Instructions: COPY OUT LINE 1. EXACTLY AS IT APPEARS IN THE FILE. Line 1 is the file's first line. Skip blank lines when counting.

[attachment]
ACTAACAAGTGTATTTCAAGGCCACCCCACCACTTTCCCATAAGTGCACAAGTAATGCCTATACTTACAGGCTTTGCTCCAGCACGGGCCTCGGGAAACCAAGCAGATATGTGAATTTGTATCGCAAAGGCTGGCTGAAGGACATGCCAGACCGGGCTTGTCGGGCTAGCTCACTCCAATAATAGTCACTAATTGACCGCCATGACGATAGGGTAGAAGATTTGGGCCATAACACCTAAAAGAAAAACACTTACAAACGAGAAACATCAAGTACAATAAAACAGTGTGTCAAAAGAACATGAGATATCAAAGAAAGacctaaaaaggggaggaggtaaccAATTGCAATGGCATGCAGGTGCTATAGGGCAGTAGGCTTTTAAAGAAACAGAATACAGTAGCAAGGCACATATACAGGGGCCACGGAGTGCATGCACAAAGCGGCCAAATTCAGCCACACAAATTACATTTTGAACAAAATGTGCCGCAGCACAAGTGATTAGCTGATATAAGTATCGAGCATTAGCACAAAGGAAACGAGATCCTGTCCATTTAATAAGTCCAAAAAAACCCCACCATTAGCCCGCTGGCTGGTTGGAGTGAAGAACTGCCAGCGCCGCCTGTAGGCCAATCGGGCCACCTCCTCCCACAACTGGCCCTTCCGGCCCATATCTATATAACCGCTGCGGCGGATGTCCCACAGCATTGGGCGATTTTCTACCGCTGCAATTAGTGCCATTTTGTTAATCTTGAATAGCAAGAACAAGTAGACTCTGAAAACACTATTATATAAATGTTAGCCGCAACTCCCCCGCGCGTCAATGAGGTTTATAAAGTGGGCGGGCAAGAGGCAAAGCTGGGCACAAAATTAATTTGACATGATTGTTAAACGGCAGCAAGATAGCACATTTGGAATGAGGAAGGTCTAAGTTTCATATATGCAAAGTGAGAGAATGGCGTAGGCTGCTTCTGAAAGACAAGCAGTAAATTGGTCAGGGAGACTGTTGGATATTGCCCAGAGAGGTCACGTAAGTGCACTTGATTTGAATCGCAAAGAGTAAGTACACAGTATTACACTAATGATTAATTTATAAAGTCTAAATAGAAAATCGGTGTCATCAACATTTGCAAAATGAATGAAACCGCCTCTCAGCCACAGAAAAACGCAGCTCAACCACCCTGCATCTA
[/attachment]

ACTAACAAGTGTATTTCAAGGCCACCCCACCACTTTCCCATAAGTGCACAAGTAATGCCTATACTTACAGGCTTTGCTCCAGCACGGGCCTCGGGAAACCAAGCAGATATGTGAATTTGTATCGCAAAGGCTGGCTGAAGGACATGCCAGACCGGGCTTGTCGGGCTAGCTCACTCCAATAATAGTCACTAATTGACCGCCATGACGATAGGGTAGAAGATTTGGGCCATAACACCTAAAAGAAAAACACTTACAAACGAGAAACATCAAGTACAATAAAACAGTGTGTCAAAAGAACATGAGATATCAAAGAAAGacctaaaaaggggaggaggtaaccAATTGCAATGGCATGCAGGTGCTATAGGGCAGTAGGCTTTTAAAGAAACAGAATACAGTAGCAAGGCACATATACAGGGGCCACGGAGTGCATGCACAAAGCGGCCAAATTCAGCCACACAAATTACATTTTGAACAAAATGTGCCGCAGCACAAGTGATTAGCTGATATAAGTATCGAGCATTAGCACAAAGGAAACGAGATCCTGTCCATTTAATAAGTCCAAAAAAACCCCACCATTAGCCCGCTGGCTGGTTGGAGTGAAGAACTGCCAGCGCCGCCTGTAGGCCAATCGGGCCACCTCCTCCCACAACTGGCCCTTCCGGCCCATATCTATATAACCGCTGCGGCGGATGTCCCACAGCATTGGGCGATTTTCTACCGCTGCAATTAGTGCCATTTTGTTAATCTTGAATAGCAAGAACAAGTAGACTCTGAAAACACTATTATATAAATGTTAGCCGCAACTCCCCCGCGCGTCAATGAGGTTTATAAAGTGGGCGGGCAAGAGGCAAAGCTGGGCACAAAATTAATTTGACATGATTGTTAAACGGCAGCAAGATAGCACATTTGGAATGAGGAAGGTCTAAGTTTCATATATGCAAAGTGAGAGAATGGCGTAGGCTGCTTCTGAAAGACAAGCAGTAAATTGGTCAGGGAGACTGTTGGATATTGCCCAGAGAGGTCACGTAAGTGCACTTGATTTGAATCGCAAAGAGTAAGTACACAGTATTACACTAATGATTAATTTATAAAGTCTAAATAGAAAATCGGTGTCATCAACATTTGCAAAATGAATGAAACCGCCTCTCAGCCACAGAAAAACGCAGCTCAACCACCCTGCATCTA